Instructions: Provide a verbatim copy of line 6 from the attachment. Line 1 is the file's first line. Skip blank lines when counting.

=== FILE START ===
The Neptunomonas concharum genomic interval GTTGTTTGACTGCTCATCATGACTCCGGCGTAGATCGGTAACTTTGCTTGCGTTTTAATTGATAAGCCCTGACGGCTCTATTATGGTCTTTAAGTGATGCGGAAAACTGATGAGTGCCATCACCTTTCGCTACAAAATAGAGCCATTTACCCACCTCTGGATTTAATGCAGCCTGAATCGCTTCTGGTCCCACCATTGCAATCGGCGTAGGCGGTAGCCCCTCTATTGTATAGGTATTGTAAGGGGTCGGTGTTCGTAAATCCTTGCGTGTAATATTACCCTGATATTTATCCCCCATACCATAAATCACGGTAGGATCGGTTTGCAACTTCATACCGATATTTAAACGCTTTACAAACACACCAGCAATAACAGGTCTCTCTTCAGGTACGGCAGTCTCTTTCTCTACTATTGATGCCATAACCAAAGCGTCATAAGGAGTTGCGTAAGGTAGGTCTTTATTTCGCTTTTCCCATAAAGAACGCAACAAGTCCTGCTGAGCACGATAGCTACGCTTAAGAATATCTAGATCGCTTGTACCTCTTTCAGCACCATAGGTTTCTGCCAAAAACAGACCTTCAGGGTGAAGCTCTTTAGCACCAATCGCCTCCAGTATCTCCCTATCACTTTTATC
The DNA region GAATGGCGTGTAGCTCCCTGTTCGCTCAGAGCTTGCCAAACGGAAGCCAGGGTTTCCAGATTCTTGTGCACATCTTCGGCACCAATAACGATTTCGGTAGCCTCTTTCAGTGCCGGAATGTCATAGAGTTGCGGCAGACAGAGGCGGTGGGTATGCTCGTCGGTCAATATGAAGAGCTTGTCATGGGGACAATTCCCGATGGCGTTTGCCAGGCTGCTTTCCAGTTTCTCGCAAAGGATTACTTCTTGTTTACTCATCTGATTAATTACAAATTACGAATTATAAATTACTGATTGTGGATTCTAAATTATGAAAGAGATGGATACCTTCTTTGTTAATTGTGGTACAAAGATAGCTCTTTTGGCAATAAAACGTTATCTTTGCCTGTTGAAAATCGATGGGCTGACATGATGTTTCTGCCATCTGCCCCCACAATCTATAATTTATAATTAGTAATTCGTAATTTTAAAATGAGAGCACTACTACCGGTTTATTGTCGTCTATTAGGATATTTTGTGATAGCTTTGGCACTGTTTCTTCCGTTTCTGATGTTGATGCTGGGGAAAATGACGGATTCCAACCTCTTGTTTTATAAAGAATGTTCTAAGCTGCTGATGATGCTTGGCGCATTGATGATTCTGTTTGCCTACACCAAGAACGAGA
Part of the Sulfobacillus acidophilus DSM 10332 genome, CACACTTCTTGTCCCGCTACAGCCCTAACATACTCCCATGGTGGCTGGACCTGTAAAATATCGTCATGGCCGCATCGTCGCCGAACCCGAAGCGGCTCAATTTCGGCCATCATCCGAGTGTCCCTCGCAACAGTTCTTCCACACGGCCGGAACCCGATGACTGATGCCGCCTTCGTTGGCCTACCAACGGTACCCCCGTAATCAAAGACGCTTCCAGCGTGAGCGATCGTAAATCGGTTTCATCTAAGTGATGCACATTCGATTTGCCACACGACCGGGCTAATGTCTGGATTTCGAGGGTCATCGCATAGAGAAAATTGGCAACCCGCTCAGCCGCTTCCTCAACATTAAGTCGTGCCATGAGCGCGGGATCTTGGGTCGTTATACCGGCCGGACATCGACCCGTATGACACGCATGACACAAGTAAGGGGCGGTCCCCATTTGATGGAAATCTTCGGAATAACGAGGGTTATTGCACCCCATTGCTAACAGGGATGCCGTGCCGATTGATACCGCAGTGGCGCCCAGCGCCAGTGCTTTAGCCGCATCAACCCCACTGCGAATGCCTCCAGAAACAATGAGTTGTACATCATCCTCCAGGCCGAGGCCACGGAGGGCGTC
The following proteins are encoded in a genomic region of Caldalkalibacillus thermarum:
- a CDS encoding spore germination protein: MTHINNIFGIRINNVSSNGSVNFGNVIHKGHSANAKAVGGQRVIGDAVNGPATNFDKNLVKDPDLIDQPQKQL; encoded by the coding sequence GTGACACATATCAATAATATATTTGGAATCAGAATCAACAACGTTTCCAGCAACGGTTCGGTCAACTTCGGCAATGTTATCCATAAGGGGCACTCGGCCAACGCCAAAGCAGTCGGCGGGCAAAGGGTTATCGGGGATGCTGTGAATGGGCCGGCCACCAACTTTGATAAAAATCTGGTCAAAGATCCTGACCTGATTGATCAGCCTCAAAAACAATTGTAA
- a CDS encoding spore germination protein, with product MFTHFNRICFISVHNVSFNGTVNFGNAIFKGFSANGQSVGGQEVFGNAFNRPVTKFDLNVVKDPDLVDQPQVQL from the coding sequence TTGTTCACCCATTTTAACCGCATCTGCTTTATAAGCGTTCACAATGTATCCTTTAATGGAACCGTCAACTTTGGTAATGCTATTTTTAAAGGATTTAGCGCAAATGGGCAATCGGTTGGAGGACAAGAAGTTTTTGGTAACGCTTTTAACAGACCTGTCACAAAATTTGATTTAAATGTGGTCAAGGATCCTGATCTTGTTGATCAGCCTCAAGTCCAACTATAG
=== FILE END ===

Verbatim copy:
- a CDS encoding spore germination protein, with product MFTHFNRICFISVHNVSFNGTVNFGNAIFKGFSANGQSVGGQEVFGNAFNRPVTKFDLNVVKDPDLVDQPQVQL from the coding sequence TTGTTCACCCATTTTAACCGCATCTGCTTTATAAGCGTTCACAATGTATCCTTTAATGGAACCGTCAACTTTGGTAATGCTATTTTTAAAGGATTTAGCGCAAATGGGCAATCGGTTGGAGGACAAGAAGTTTTTGGTAACGCTTTTAACAGACCTGTCACAAAATTTGATTTAAATGTGGTCAAGGATCCTGATCTTGTTGATCAGCCTCAAGTCCAACTATAG